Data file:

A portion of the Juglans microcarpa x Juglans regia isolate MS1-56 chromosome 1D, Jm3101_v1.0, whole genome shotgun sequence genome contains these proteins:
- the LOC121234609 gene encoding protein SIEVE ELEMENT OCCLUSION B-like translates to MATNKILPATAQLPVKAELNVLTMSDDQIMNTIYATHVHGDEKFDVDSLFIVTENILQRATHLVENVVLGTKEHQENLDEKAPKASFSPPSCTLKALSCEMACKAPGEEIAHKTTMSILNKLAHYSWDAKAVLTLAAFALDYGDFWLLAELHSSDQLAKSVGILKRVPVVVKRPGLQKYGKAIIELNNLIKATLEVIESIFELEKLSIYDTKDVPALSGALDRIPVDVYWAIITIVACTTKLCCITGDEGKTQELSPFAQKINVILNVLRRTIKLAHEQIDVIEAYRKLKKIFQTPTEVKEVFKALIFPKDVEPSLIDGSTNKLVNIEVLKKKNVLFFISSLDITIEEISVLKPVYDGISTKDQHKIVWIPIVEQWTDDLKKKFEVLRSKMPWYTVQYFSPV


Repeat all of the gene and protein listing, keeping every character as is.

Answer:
A portion of the Juglans microcarpa x Juglans regia isolate MS1-56 chromosome 1D, Jm3101_v1.0, whole genome shotgun sequence genome contains these proteins:
- the LOC121234609 gene encoding protein SIEVE ELEMENT OCCLUSION B-like translates to MATNKILPATAQLPVKAELNVLTMSDDQIMNTIYATHVHGDEKFDVDSLFIVTENILQRATHLVENVVLGTKEHQENLDEKAPKASFSPPSCTLKALSCEMACKAPGEEIAHKTTMSILNKLAHYSWDAKAVLTLAAFALDYGDFWLLAELHSSDQLAKSVGILKRVPVVVKRPGLQKYGKAIIELNNLIKATLEVIESIFELEKLSIYDTKDVPALSGALDRIPVDVYWAIITIVACTTKLCCITGDEGKTQELSPFAQKINVILNVLRRTIKLAHEQIDVIEAYRKLKKIFQTPTEVKEVFKALIFPKDVEPSLIDGSTNKLVNIEVLKKKNVLFFISSLDITIEEISVLKPVYDGISTKDQHKIVWIPIVEQWTDDLKKKFEVLRSKMPWYTVQYFSPV